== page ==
January 15, 2009

Multichannel Forensics For Social Networks

99% of the time, the Multichannel Forensics examples I offer are related to what you might loosely call "retail" --- physical stores, online businesses, catalog brands.

When we deal with retail, we deal with long periods of time. We measure repurchase rates over the course of a year, or in some brands, four or five years.

In subscription-based businesses, we often convert churn rates into the Multichannel Forensics framework --- a 4% monthly churn rate yields a 60% percent annual retention rate, while a 7% monthly churn rate generates a 40% annual retention rate.

But what about something like Facebook, an application where half of users visit every single day?

Social Networks are best measured on a daily or weekly basis. All the laws of Multichannel Forensics still apply, but the timeframe is seriously compressed.

This becomes important for the Social Network, because you can quickly identify the amount of time that passes before the "user" is about to defect --- you can build "KPIs" around a "time to defection" metric generated by the Multichannel Forensics framework.

Also important is the type of activity the user participates in --- you want to measure which activities are in "Equilibrium Mode" or "Transfer Mode" with each other. For instance, are a ton of folks in Friendfeed following Robert Scoble, only to slowly defect to another social media evangelist? If this happens, you'll notice because Robert Scoble is a "micro-channel" that is transferring users to a new individual. You'll be able to react to the fluid dynamics within your social network.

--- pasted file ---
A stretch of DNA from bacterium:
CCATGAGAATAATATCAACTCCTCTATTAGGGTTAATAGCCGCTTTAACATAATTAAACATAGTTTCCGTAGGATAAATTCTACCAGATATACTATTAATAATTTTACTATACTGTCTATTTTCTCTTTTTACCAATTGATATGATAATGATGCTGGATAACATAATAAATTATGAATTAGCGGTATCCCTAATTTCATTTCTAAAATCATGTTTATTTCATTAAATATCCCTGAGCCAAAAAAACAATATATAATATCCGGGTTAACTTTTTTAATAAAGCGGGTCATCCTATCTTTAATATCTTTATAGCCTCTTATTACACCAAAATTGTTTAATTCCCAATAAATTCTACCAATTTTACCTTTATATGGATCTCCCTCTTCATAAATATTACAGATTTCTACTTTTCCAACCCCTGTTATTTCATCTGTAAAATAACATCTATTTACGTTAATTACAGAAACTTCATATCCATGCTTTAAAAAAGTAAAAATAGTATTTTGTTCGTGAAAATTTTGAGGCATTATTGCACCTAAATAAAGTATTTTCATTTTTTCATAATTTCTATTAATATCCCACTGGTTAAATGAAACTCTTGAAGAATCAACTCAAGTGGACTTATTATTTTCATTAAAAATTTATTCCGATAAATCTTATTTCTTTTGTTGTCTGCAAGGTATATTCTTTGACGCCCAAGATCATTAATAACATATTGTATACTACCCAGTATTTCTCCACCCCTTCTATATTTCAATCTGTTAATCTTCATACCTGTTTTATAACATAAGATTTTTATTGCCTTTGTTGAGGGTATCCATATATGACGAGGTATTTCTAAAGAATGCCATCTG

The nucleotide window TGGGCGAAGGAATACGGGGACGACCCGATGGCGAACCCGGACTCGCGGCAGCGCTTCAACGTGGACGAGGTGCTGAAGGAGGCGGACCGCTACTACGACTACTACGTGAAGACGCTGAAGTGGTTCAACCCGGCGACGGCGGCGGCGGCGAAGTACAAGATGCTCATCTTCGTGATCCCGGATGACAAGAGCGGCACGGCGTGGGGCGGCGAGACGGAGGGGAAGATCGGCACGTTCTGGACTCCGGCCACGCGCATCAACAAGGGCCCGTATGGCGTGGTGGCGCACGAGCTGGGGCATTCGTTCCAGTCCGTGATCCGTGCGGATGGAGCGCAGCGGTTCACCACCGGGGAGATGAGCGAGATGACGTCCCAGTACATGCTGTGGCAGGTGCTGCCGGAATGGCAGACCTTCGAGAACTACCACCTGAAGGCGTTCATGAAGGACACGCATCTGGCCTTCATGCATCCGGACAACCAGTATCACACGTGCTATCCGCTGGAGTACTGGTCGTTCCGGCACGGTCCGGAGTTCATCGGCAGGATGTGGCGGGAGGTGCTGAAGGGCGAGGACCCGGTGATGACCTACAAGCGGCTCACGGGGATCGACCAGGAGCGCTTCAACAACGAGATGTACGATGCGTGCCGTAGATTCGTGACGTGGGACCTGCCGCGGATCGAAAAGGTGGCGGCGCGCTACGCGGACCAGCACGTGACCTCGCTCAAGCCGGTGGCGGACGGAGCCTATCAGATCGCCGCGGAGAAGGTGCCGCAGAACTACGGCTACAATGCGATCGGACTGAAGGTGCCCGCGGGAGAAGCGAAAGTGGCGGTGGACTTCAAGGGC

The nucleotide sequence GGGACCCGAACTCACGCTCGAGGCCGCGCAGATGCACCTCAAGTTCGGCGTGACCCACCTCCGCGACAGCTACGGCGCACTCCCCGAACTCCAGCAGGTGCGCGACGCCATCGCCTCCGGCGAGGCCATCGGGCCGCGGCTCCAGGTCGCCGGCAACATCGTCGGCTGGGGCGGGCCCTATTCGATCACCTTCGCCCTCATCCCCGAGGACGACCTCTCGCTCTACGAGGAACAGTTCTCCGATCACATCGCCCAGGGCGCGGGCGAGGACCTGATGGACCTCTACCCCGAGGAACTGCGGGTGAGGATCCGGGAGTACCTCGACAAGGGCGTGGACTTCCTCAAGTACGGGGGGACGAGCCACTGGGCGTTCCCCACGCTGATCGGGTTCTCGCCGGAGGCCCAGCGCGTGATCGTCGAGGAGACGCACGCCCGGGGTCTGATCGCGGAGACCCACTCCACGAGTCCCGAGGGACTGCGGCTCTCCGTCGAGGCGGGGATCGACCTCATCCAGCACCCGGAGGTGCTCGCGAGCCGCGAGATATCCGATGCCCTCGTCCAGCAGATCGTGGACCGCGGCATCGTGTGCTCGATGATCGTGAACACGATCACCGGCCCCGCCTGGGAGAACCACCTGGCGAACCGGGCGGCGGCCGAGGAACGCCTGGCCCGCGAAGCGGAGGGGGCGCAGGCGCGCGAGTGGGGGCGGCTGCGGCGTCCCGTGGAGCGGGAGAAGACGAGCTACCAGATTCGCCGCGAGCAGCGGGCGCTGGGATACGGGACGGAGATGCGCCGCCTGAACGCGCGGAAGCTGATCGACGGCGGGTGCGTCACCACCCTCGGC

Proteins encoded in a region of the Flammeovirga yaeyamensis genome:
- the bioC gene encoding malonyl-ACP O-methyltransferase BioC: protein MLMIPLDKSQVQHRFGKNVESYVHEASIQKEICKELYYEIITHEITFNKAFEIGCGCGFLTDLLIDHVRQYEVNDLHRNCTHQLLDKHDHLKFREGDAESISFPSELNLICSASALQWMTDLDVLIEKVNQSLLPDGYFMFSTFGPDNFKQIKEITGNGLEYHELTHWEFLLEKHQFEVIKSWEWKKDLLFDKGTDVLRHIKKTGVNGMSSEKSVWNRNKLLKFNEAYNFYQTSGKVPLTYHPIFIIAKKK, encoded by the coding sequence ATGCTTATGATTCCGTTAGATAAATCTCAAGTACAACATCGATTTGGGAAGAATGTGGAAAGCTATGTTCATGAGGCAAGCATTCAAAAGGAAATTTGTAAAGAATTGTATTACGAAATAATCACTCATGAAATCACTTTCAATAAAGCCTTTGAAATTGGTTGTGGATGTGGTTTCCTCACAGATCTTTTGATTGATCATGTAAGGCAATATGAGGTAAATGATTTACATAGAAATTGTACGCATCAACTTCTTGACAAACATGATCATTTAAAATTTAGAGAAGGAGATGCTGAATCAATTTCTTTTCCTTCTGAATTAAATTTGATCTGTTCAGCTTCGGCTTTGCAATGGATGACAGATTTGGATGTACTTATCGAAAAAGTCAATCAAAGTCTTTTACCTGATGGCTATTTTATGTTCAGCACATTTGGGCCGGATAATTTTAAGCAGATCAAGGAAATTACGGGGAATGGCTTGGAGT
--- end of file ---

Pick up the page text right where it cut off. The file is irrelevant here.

So, what are the key takeaways?
  1. For most social networks, reduce the timeframe to a daily (Facebook, Twitter) timeframe, or a weekly timeframe, measuring retention and user acquisition over short intervals.
  2. The definition of a "channel" changes. Micro-channels in a social networking framework include various activities (e-mail, search), widgets, or even key individuals (Robert Scoble) that attract or cultivate users.
  3. These activities can be simulated over time, to understand the long-term trajectory of your social network.


  1. Can you elaborate on the "time to defection" for a social network? Why is this important to identify for users? How would you go about calculating this?

    Are there any case studies/references for such analysis on communities?

  2. I'm not aware of any case studies related to measuring user defection in a social network.

    That being said, it is the exact same concept as measuring the merchandise ecosystem at a retailer. At Nordstrom, Shoes are the "glue" that keep customers coming back ... if shoes aren't sold, the apparel ecosystem falls apart.

    On Twitter, if your favorite users are no longer using the service, the system falls apart.

    So if you are Twitter, you simply create a massive "spreadsheet", if you will ... each row is a user (me), each column is a super-user (Robert Scoble). You use the Multichannel Forensics framework to calculate what happens when Robert Scoble disappears.

    It is a massive report ... but very easy and straightforward using the Multichannel Forensics framework.


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